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Splatoon 2 producer talks a ton about weapons, mobile app usage, graphics, HD Rumble, more

Posted on February 12, 2017 by (@NE_Brian) in News, Switch

Can you only jump by bringing the map up?

That’s right, only from the map.

Then, I think people will be able to jump faster once they get used to not having to check the GamePad.

However, it’s difficult to see around yourself while you have the map up, so you’re leaving yourself open to attack. Just like in the first game, you can still move around and use your weapons while it’s up.

By the way, can you explain how the gyro-controlled pointer on the map works?

You can activate the Super Jump with a combination of the direction buttons and the A button, but you can also activate it by pointing towards your teammate with the gyro controls and pressing A.

What was the reason you changed jump from X to B?

On the Wii U GamePad, the right joystick was above the buttons, but on the Switch, it’s been moved below them. So we changed it to the button closest to the right stick, the B button. It might be confusing at first, but it’s in a more convenient spot, so I think everyone will get used to it quickly.


This time, you can pick the game up and play on the go.

That’s right. You can even play multiplayer locally. The easiest way to think of it, is like if everyone was in the same room, playing a private match from the last game. I’ve heard that people brought a bunch of TVs together play with each other on the Wii U, but not everyone can do that… Now, people will be able to play together more easily.

Will there be any modes besides just private matches for the local multiplayer?

Those will be announced at another time.

The smartphone app allows players to engage in things like voice chat, using the online service. Will Splatoon 2 be making use of this app too? And if it does, could you tell us a bit about how it works?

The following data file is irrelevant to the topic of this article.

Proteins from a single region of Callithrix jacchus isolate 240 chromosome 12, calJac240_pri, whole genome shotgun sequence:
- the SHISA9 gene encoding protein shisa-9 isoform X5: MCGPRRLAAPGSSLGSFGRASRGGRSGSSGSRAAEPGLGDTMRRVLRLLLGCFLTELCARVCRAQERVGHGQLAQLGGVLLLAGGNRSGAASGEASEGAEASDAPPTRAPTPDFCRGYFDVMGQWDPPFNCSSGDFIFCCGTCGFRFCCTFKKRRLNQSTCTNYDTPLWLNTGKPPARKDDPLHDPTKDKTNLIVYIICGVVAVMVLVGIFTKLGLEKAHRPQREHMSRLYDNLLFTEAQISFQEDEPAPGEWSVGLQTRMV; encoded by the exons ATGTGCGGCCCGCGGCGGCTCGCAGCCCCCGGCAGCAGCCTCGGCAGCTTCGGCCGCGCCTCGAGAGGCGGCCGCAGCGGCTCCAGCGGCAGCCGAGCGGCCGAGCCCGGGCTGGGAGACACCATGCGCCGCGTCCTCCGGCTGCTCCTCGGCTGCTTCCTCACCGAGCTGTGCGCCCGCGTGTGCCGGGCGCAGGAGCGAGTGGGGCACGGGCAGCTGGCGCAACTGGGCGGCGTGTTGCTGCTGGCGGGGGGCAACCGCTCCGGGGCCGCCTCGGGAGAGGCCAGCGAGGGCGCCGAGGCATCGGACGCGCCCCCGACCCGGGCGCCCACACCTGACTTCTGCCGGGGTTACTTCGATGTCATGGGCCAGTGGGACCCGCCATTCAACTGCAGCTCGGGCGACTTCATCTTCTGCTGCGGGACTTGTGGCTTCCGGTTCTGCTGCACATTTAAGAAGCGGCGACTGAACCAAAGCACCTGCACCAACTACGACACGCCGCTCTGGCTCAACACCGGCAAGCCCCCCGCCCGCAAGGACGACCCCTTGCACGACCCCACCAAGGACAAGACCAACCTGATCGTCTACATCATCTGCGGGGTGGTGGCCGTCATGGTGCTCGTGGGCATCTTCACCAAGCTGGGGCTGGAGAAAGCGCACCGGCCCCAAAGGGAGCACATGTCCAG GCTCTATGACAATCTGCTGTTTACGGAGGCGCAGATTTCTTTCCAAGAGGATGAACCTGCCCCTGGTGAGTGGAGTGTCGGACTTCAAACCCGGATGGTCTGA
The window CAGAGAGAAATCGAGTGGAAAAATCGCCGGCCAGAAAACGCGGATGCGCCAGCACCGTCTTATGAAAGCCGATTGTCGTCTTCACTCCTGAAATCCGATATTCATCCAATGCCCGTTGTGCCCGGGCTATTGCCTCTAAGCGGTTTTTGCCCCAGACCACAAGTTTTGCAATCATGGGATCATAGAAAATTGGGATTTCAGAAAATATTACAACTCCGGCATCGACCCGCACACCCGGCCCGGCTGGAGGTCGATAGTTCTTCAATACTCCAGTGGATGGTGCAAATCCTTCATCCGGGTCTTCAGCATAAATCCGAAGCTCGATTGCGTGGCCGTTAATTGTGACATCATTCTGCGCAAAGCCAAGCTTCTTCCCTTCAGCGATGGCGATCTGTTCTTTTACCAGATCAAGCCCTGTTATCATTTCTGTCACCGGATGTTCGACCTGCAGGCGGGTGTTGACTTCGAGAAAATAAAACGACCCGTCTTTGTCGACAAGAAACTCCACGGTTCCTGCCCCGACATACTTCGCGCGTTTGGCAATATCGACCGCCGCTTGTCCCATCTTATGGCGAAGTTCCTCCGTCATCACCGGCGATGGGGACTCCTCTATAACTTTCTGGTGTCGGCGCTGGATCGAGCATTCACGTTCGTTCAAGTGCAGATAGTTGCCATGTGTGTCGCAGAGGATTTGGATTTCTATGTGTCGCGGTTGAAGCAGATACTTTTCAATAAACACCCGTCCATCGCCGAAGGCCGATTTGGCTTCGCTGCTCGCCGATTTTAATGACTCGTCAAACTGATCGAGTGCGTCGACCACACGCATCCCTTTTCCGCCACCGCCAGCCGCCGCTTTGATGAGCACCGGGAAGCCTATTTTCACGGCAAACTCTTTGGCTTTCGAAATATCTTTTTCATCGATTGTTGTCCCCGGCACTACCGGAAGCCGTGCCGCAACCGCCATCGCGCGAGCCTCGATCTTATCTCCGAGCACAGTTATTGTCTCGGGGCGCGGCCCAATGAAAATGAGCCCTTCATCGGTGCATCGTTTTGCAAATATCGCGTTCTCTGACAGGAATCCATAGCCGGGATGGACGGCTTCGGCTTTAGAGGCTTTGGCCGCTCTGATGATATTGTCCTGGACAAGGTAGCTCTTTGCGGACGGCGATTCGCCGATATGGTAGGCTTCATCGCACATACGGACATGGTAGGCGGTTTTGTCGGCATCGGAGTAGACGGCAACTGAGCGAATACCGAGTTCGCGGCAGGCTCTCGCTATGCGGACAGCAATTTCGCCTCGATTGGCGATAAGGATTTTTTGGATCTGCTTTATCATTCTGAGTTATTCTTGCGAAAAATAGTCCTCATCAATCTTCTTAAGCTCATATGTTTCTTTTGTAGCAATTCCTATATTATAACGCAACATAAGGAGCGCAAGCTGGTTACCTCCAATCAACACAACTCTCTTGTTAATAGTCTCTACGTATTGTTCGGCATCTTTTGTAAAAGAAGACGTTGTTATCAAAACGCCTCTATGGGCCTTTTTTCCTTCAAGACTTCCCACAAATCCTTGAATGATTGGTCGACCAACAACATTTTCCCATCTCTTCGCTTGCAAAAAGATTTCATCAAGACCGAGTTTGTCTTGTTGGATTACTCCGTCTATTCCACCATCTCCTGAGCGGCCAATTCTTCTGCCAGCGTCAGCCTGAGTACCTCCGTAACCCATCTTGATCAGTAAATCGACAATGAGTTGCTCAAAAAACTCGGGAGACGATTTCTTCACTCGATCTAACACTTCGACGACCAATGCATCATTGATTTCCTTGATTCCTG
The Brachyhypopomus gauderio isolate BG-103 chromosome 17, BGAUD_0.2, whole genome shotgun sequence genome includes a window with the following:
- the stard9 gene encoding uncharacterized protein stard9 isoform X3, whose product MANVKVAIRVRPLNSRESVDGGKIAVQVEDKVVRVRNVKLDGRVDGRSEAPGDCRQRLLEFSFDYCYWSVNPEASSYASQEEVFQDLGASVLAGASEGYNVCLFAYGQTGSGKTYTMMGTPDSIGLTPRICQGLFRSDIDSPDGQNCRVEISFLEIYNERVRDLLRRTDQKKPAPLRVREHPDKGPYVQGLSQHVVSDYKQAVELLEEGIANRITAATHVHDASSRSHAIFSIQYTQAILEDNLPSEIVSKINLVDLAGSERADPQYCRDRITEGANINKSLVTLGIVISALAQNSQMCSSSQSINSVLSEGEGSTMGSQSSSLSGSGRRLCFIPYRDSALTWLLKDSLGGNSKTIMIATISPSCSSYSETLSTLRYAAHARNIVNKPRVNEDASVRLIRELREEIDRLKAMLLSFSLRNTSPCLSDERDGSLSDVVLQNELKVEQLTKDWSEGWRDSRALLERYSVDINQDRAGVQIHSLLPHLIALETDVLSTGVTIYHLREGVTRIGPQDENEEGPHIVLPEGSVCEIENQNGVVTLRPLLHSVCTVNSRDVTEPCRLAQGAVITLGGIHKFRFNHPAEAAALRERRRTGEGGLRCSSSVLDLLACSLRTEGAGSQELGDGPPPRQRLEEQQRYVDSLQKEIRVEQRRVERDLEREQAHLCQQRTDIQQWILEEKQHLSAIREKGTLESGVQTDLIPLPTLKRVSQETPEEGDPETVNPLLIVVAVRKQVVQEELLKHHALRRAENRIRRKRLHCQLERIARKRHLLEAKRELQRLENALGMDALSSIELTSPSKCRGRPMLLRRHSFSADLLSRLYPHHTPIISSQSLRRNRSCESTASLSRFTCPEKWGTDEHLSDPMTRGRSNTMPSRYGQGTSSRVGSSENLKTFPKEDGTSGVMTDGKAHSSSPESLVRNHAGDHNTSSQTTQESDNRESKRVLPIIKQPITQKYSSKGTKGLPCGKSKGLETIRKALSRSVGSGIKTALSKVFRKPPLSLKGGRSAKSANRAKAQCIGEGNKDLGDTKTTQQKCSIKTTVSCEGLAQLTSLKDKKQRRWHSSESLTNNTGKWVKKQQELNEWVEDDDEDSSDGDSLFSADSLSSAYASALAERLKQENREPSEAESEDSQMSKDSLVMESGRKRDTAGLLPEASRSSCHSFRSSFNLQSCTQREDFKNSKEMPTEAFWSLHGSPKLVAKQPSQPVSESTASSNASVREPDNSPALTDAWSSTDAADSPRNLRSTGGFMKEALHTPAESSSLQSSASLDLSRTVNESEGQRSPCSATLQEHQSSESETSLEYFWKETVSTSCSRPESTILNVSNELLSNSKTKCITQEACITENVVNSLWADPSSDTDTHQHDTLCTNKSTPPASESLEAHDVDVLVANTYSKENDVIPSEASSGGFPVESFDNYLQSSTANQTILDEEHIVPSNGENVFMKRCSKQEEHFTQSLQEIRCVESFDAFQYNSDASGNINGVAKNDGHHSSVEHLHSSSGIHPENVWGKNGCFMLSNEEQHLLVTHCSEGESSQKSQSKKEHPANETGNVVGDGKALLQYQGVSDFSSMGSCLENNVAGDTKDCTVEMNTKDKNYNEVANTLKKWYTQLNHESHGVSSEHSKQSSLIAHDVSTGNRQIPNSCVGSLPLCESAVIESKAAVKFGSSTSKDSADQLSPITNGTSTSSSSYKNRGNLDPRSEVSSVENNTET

Of course it supports it. The application and game work together: you can and your friends can use the app to create rooms and gather together to play, which then matches you up in the game. You can invite friends to rooms using just the app, or you can invite people not on your friend list using social network sites. You can even create rooms in advance. For example, during the afternoon, you can set up a room to invite friends to a match that same evening. Then, once enough people join, you can start the game. So you can use it to set up these “meetups”. You can also use the application to engage in voice chat with other players in the room during gameplay. This feature also works together with the game. For example, in Splatoon 2, you can chat with everyone in the room before the private match starts, but once the teams are decided, it automatically limits the chat to only be with your own team. The voice chat only functions between people in the same room, so you can’t talk to strangers.

I see. Only the most basic parts of the game were announced here.

What we revealed today was a bit more than what we did for the first game at E3 2014. Since the online battles are still the biggest draw of the series, we only showed a small part of the changes in store, not the full picture. I mentioned that Hero Mode would be included, but the other features we’re bringing to the game will be announced when the time is right. They’re still being researched, after all…